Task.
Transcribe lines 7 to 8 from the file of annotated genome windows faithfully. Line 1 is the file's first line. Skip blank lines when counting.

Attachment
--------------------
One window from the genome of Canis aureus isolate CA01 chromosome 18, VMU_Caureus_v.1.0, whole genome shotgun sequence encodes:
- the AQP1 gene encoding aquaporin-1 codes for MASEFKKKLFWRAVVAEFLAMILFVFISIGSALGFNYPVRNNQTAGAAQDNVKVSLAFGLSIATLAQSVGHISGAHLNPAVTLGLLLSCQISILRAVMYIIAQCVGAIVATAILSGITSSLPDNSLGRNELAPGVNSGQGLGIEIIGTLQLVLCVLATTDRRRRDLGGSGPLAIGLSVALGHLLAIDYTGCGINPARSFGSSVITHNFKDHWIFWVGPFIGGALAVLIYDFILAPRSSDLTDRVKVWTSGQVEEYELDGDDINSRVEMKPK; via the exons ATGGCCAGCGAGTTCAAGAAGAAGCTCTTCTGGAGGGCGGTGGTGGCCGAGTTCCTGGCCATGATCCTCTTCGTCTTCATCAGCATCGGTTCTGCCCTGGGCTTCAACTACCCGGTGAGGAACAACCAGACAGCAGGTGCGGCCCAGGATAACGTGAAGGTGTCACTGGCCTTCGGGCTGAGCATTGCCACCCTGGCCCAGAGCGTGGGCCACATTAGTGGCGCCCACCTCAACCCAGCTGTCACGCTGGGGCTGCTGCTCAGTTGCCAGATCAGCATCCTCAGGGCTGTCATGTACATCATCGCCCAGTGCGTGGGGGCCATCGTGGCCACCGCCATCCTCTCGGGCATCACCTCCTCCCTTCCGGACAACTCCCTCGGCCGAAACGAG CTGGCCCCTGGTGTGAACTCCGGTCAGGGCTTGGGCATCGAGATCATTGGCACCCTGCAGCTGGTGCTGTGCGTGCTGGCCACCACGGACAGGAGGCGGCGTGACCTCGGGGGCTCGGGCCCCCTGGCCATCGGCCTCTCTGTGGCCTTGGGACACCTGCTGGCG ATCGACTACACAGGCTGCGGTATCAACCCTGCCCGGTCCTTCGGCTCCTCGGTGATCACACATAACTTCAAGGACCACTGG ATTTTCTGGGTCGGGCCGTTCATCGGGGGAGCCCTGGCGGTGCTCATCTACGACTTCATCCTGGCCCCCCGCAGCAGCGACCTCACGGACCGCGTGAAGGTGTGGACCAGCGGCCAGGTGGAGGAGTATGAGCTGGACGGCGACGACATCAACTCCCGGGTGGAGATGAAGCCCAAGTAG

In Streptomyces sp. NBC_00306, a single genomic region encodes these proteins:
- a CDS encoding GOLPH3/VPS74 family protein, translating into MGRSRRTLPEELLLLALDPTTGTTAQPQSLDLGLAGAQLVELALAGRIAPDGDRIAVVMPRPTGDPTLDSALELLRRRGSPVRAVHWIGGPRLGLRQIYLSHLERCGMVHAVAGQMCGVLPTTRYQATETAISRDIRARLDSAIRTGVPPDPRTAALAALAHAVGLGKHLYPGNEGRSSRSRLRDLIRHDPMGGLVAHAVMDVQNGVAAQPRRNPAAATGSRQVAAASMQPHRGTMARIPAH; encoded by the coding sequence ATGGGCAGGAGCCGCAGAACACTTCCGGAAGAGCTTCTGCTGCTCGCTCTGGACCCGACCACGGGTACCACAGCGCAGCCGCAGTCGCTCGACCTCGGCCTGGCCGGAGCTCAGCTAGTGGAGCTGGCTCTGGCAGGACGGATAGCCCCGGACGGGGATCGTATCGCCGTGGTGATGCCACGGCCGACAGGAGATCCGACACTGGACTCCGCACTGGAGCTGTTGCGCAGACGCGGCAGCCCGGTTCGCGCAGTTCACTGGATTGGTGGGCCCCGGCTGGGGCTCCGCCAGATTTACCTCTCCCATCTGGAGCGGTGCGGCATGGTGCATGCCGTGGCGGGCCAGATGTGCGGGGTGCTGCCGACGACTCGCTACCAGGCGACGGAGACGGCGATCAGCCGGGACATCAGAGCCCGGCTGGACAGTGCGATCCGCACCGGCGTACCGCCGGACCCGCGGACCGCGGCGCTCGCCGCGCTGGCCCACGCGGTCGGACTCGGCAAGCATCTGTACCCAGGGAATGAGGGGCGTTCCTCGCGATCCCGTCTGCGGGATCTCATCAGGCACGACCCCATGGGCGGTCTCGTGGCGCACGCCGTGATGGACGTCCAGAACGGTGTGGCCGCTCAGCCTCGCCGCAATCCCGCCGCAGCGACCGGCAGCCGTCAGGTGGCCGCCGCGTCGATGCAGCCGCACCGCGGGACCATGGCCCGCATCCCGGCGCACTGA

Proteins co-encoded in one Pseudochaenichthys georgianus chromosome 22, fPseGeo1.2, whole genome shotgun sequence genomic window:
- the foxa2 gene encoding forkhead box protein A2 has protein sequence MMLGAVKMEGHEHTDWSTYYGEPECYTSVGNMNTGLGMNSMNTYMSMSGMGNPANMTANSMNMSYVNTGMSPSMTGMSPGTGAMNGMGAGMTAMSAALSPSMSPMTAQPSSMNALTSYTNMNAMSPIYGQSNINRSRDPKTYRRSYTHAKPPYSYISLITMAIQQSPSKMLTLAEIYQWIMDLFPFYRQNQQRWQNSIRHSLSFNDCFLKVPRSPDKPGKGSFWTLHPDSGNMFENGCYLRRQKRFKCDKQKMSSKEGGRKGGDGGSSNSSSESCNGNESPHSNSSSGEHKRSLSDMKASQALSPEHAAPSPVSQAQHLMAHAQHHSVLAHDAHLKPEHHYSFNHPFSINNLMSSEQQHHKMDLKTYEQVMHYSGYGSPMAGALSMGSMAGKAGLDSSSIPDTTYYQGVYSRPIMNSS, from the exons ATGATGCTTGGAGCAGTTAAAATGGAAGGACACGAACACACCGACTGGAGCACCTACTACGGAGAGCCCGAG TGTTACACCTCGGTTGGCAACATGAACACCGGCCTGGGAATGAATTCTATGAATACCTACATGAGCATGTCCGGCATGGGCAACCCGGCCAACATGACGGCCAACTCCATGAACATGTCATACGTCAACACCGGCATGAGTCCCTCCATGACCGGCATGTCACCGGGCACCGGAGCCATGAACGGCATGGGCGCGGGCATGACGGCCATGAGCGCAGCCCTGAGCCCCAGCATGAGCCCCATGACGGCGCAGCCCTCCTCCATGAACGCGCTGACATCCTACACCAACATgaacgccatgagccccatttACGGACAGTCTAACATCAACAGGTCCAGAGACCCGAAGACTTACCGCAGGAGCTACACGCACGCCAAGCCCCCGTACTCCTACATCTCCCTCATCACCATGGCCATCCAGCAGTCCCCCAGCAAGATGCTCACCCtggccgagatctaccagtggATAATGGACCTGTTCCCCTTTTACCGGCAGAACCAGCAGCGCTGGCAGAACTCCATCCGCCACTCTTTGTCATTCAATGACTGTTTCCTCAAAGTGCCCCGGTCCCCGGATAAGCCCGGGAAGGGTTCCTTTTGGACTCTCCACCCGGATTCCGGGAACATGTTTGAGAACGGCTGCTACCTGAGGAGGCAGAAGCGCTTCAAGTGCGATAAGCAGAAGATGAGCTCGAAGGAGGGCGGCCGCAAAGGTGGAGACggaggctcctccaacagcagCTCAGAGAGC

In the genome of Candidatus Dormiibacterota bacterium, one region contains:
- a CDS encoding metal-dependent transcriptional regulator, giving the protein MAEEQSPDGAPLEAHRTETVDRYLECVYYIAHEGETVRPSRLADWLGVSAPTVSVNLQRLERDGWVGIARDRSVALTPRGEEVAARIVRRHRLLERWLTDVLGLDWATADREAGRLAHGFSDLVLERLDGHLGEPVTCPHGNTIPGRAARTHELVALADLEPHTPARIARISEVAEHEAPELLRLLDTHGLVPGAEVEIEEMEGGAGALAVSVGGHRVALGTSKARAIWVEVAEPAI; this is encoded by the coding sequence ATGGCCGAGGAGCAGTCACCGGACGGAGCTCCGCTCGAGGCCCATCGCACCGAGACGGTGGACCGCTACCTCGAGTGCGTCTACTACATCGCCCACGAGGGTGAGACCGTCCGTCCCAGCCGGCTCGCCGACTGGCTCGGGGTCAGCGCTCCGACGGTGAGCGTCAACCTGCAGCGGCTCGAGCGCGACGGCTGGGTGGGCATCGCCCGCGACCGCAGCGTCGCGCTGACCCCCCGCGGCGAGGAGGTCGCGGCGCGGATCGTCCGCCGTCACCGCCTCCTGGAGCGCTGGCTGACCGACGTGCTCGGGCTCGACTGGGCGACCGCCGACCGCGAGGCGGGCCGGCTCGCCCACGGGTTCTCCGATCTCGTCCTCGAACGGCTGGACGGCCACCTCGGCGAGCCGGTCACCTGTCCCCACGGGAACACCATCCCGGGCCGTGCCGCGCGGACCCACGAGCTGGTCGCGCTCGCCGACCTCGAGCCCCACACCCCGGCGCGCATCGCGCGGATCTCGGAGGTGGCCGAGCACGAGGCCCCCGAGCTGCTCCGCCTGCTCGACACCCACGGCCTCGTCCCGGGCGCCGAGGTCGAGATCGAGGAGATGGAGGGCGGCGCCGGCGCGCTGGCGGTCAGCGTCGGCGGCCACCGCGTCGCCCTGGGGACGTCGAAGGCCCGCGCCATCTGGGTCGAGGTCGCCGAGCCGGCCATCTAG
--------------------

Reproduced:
In the genome of Candidatus Dormiibacterota bacterium, one region contains:
- a CDS encoding metal-dependent transcriptional regulator, giving the protein MAEEQSPDGAPLEAHRTETVDRYLECVYYIAHEGETVRPSRLADWLGVSAPTVSVNLQRLERDGWVGIARDRSVALTPRGEEVAARIVRRHRLLERWLTDVLGLDWATADREAGRLAHGFSDLVLERLDGHLGEPVTCPHGNTIPGRAARTHELVALADLEPHTPARIARISEVAEHEAPELLRLLDTHGLVPGAEVEIEEMEGGAGALAVSVGGHRVALGTSKARAIWVEVAEPAI; this is encoded by the coding sequence ATGGCCGAGGAGCAGTCACCGGACGGAGCTCCGCTCGAGGCCCATCGCACCGAGACGGTGGACCGCTACCTCGAGTGCGTCTACTACATCGCCCACGAGGGTGAGACCGTCCGTCCCAGCCGGCTCGCCGACTGGCTCGGGGTCAGCGCTCCGACGGTGAGCGTCAACCTGCAGCGGCTCGAGCGCGACGGCTGGGTGGGCATCGCCCGCGACCGCAGCGTCGCGCTGACCCCCCGCGGCGAGGAGGTCGCGGCGCGGATCGTCCGCCGTCACCGCCTCCTGGAGCGCTGGCTGACCGACGTGCTCGGGCTCGACTGGGCGACCGCCGACCGCGAGGCGGGCCGGCTCGCCCACGGGTTCTCCGATCTCGTCCTCGAACGGCTGGACGGCCACCTCGGCGAGCCGGTCACCTGTCCCCACGGGAACACCATCCCGGGCCGTGCCGCGCGGACCCACGAGCTGGTCGCGCTCGCCGACCTCGAGCCCCACACCCCGGCGCGCATCGCGCGGATCTCGGAGGTGGCCGAGCACGAGGCCCCCGAGCTGCTCCGCCTGCTCGACACCCACGGCCTCGTCCCGGGCGCCGAGGTCGAGATCGAGGAGATGGAGGGCGGCGCCGGCGCGCTGGCGGTCAGCGTCGGCGGCCACCGCGTCGCCCTGGGGACGTCGAAGGCCCGCGCCATCTGGGTCGAGGTCGCCGAGCCGGCCATCTAG